Dr Anthony Freeling

The acting Vice-Chancellor of the University of Cambridge, Dr Anthony Freeling, has been outlining his vision for the next nine months in the traditional Annual Address at the Senate House. Dr Freeling has taken over from Professor Stephen Toope and will lead the University until the new Vice-Chancellor takes office.

Together we form an extraordinary community who come together for the greater benefit of the whole

Dr Anthony Freeling

Professor Deborah Prentice, currently Provost of Princeton in the United States, has been nominated for the role. Dr Freeling, formerly President of Hughes Hall, is the first acting vice-chancellor in the University’s history. In his speech he used the analogy of running a relay race and said it was his role to ensure the baton was passed smoothly to his successor. He paid a heartfelt tribute to Professor Toope for steering Cambridge through some its most challenging times ever and making the University even more open to diverse talent, more financially transparent, and more collegial. He noted that the University “is about to begin an exciting new partnership to bring more than 1,000 young African scholars to Cambridge.”   

Dr Freeling also stressed the importance of the University’s mission, describing academic excellence as the touchstone: “Whether addressing climate change, the cost of living or student wellbeing, the central University, the academic departments, and the colleges must work more closely than ever, and we must collaborate more effectively than ever. In short, working collaboratively to enhance Cambridge’s academic excellence will be the guiding principle of my time in office, and my unrelenting focus, before handing over the baton to my successor.”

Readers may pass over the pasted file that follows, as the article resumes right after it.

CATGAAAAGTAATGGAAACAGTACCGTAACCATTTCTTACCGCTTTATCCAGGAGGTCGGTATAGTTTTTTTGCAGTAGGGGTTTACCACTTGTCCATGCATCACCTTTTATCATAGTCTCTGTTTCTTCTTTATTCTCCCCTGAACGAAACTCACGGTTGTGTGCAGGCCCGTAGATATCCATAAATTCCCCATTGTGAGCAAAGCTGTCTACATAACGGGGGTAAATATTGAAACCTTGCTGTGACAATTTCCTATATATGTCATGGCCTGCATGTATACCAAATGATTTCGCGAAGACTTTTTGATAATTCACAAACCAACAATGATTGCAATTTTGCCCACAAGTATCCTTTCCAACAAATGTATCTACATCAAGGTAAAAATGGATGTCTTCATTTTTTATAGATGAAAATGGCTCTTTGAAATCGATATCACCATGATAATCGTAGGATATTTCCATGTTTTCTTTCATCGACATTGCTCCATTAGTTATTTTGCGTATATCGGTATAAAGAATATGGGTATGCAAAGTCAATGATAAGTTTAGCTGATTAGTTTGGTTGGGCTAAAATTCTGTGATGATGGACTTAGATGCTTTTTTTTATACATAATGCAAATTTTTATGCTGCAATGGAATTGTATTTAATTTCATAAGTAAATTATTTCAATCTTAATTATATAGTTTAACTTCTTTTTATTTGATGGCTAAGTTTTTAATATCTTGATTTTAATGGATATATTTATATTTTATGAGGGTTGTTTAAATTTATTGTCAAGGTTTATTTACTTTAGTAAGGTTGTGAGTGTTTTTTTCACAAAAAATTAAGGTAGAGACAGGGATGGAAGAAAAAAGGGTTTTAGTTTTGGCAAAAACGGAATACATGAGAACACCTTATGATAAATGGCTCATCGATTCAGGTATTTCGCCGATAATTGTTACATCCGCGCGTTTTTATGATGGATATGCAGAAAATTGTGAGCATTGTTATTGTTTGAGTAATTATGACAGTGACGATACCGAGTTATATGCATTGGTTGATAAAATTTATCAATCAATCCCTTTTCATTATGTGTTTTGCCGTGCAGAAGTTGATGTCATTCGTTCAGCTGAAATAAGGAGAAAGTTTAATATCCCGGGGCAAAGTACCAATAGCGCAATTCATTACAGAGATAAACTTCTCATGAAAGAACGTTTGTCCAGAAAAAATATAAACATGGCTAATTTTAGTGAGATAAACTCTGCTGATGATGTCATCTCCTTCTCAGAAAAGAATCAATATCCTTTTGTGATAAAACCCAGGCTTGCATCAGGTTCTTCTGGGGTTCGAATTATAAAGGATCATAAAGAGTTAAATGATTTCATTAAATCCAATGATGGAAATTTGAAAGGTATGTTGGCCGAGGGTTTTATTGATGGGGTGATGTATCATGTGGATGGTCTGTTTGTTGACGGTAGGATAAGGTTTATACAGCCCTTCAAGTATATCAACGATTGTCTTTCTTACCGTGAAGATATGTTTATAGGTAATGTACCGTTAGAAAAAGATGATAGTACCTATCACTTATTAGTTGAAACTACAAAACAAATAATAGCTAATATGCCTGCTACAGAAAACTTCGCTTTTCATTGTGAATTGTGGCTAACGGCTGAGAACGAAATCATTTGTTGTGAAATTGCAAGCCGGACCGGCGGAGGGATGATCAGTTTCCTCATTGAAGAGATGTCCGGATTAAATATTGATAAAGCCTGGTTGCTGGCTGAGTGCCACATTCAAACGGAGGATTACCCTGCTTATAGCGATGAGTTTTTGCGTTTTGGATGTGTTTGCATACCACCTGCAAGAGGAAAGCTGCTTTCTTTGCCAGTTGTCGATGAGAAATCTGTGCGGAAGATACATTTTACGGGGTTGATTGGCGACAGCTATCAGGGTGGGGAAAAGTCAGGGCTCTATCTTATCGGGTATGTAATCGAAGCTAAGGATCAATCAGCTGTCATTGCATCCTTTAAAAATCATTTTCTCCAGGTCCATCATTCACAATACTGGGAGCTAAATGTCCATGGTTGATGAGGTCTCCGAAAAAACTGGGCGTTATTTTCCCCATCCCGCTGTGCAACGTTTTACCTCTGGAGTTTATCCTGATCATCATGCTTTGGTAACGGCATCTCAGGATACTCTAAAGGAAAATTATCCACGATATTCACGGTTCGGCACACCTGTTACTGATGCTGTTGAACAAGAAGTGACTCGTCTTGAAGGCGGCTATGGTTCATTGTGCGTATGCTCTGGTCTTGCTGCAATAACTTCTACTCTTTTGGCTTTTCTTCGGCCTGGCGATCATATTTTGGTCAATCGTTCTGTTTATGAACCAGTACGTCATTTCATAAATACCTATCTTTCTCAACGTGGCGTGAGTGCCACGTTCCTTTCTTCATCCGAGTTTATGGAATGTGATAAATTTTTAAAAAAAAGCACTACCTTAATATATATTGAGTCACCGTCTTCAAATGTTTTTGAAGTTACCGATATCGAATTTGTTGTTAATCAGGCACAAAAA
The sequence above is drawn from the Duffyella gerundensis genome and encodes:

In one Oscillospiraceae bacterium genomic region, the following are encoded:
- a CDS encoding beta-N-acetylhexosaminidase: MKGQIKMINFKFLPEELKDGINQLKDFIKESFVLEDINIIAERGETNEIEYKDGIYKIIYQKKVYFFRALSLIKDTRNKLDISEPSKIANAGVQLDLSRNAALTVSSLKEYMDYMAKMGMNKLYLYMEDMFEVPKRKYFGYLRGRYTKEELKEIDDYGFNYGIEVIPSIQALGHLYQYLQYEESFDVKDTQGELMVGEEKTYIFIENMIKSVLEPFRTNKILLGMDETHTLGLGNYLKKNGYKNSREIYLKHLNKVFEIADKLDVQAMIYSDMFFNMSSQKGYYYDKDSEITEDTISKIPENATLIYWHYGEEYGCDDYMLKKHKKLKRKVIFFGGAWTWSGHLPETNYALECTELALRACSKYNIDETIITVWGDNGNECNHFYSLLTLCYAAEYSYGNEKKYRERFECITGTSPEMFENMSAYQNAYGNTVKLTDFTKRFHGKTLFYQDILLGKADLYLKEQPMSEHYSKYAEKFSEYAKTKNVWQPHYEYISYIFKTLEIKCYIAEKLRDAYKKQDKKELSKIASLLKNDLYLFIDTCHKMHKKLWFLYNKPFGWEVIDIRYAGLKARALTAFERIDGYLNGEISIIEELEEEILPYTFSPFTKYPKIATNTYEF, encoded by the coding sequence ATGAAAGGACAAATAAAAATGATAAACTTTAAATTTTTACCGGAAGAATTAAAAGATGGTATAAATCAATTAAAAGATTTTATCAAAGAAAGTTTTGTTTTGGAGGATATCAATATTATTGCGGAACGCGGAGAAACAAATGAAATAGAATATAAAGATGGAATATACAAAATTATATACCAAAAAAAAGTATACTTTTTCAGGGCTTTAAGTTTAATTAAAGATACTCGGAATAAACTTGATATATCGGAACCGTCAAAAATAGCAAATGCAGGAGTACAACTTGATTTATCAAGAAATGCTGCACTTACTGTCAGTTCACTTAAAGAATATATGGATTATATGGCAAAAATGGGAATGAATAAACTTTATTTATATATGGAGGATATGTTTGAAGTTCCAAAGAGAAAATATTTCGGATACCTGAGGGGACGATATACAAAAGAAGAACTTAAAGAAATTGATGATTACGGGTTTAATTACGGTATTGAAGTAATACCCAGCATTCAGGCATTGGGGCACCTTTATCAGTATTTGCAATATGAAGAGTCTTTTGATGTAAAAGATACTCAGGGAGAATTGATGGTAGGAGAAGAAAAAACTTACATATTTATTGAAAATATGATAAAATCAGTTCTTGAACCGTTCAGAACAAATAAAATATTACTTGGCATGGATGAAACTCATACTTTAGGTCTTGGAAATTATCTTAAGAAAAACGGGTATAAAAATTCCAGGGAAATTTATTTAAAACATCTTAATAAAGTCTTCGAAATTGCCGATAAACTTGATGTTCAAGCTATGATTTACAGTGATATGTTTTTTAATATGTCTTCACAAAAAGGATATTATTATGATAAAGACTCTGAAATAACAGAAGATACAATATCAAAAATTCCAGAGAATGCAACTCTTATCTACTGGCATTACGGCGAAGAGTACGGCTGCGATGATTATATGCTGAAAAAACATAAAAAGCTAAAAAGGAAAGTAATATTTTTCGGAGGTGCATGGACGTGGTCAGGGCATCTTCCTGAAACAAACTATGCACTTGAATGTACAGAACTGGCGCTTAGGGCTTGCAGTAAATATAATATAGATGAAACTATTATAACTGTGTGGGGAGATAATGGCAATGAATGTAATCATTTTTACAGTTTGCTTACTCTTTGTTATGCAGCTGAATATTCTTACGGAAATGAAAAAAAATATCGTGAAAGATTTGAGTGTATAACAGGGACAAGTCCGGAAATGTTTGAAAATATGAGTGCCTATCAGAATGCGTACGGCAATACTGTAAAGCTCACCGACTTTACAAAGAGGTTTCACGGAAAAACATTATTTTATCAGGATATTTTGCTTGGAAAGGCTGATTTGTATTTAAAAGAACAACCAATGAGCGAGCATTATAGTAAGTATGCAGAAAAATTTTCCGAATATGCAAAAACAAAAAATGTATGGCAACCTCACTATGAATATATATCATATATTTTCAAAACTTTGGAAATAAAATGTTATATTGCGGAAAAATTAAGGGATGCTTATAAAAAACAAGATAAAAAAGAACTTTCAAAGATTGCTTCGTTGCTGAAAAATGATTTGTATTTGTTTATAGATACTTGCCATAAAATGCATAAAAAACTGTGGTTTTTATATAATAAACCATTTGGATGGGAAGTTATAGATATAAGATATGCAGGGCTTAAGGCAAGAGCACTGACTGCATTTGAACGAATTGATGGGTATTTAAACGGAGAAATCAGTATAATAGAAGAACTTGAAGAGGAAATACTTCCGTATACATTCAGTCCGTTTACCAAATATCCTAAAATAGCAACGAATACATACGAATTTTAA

He acknowledged that the months ahead will be challenging, “not least as we make the necessary adjustments to help our communities cope with the country’s cost of living crisis”, but vowed to “work across collegiate Cambridge to help us pull together and achieve this shared purpose.”

The University, he said, could only achieve its aims by working together: “We are united in our aspirations, and in our collective enterprise. Together, we form an extraordinary community who come together for the greater benefit of the whole.”

Dr Freeling emphasised the University’s commitment to freedom of speech: “We take great pride in being a self-governing community of scholars. We place great stock in protecting academic freedom. And we make great efforts to embed freedom of expression.” “The University’s governance”, he added, “relies ultimately on members of its Regent House engaging, discussing and voting on the issues that matter most to them.”

He ended his Address by urging members of the Regent House – the University’s governing body – to fully participate in the decision-making processes of the University saying it was “a democratic right, and democratic duty”.

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